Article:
Free Feral Cat Mondays

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If you’re ready to step up to help feral cats in your neighborhood, there are two local organizations ready to help you do it!

Our Nashville Paw Foundation has once again partnered with the Pet Community Center to provide free spay and neuter for local feral felines this spring. Founded by Natalie Corwin, the Pet Community Center’s “Feline Fix” program has sterilized more than 1,000 feral cats—and typically has over 800 on a waiting list at any given time!

That’s why the Nashville Paw Foundation has joined the effort by providing funding to host “Free Feral Cat Mondays”, a series of six TNR clinics at Lebanon-based Fix For Life that will fund the sterilizations for 120 cats. 

If you have ferals in your area and want to help, this is a great opportunity to have them sterilized and vaccinated at no cost to your pocketbook—you just have to be willing to learn how to trap with the help of Pet Community Center.

“Our biggest challenge in Middle Tennessee is that TNR is a foreign concept to many people, but it is really much easier than most people think,” says Corwin. “Pet Community Center provides free trap loan, coaching and support year-round for anyone wanting to help feral cats. So, if you are willing to dedicate a few days to learning about TNR and to trapping feral felines in your neighborhood, it will save years of heartache and save countless lives.”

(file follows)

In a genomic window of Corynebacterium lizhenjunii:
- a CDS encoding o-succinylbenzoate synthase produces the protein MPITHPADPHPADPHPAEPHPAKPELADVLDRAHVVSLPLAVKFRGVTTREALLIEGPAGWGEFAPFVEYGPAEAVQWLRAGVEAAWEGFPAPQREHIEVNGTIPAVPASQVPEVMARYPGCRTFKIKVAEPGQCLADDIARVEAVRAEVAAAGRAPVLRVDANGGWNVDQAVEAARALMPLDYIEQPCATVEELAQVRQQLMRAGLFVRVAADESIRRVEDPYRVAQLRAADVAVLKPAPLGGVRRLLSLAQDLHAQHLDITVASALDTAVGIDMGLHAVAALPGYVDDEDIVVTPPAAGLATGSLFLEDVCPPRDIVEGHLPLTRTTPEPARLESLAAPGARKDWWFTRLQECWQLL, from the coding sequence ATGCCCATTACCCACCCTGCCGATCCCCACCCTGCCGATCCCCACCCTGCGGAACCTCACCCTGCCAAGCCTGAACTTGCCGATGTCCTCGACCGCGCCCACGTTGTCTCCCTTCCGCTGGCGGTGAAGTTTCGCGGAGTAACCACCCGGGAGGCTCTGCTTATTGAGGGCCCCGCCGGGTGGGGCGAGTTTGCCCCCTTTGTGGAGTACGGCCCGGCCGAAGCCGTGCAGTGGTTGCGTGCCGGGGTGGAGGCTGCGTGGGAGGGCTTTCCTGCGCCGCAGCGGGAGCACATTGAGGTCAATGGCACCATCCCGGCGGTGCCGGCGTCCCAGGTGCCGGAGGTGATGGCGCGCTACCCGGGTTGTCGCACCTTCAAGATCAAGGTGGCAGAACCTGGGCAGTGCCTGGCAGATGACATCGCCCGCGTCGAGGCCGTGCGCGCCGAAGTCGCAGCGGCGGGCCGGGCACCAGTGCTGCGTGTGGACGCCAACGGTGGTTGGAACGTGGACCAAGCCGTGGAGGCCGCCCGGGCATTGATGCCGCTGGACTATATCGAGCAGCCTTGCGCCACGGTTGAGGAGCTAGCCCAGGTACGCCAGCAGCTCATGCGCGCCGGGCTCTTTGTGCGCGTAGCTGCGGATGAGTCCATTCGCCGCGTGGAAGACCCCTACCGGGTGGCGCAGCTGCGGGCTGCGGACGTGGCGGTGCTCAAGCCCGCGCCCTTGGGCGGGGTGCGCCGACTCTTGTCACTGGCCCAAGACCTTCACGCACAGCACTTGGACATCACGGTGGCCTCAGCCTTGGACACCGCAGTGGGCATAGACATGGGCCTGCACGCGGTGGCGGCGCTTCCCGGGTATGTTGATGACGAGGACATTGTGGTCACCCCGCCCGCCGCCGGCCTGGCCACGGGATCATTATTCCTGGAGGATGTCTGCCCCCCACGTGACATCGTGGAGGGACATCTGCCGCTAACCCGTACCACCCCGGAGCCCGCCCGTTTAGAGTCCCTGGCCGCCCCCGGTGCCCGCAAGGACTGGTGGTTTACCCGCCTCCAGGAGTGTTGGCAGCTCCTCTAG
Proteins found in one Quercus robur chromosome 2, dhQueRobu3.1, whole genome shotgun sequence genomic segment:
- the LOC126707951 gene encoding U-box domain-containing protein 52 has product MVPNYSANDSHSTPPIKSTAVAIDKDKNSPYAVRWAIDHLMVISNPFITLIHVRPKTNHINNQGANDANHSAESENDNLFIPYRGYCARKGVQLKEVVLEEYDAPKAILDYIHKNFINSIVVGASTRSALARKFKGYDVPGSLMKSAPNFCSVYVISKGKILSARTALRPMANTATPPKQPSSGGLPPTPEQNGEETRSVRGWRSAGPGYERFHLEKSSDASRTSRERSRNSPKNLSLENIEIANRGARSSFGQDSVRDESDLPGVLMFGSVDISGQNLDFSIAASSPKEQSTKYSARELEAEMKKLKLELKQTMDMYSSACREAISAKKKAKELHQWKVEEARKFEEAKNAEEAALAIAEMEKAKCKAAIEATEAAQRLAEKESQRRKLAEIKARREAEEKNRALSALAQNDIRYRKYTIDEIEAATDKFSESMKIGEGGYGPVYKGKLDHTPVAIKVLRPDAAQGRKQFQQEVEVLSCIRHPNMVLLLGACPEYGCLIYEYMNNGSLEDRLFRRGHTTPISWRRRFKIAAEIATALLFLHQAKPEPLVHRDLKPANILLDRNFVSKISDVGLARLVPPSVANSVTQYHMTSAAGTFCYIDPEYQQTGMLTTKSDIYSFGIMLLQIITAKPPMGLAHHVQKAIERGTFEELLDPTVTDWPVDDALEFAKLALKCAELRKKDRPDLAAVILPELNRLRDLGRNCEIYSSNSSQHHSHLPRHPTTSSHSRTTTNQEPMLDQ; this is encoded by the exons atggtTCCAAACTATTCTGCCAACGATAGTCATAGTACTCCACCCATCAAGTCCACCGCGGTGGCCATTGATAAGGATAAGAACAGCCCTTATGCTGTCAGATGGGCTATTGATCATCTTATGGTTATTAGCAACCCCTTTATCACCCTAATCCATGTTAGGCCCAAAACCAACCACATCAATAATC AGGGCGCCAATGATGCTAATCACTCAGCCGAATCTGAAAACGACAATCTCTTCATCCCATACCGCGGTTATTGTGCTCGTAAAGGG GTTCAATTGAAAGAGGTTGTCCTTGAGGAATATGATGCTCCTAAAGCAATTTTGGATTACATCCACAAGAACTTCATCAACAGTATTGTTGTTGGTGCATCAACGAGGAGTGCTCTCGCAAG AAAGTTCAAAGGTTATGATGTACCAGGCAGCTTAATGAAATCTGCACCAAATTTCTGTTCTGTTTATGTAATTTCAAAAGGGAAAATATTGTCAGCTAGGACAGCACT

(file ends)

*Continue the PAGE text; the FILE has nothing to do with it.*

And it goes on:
And even if you don’t have any ferals in your neighborhood, you can still help make a difference by helping transport cats to clinics, assisting with after-surgery care and more.

To understand why TNR is so vital to Middle Tennessee, Corwin offers this food for thought. “We estimate that there are 40,000 free-roaming cats in Davidson County. Feral cats are not homeless pets. They are at home outdoors. They know where to find food and shelter. They know to avoid the dog down the street and what day the trash pick up happens. They are usually safest where they are and that is why the return factor in TNR is so important. Removing them from their outdoor homes only creates a vacuum into which new cats will move in and continue to reproduce, but cats sterilized through TNR will protect their territory and keep new cats from entering the territory—as well as putting a stop to the birth cycle. It is the only humane way to manage outdoor cats and to get a handle on pet overpopulation.”


The Nashville Paw Foundation and Pet Community Center will host free feral cat TNR clinics every Monday for six weeks on the following dates: April 8, April 15, April 22, April 29, May 6 and May 13. If you are ready to help feral cats in your community, contact the Pet Community Center today to get the help you need and to get scheduled for one of our clinics. Space is on a first-come reservation basis. To schedule, visit petcommunitycenter.org/feline-fix to fill out a form or email .

READ MORE about how to help feral cat communities and about TNR (trap-neuter-return) in the spring issue of Nashville Paw magazine, hitting stands April 1, 2013! Check out the full feature story on page 24-25!

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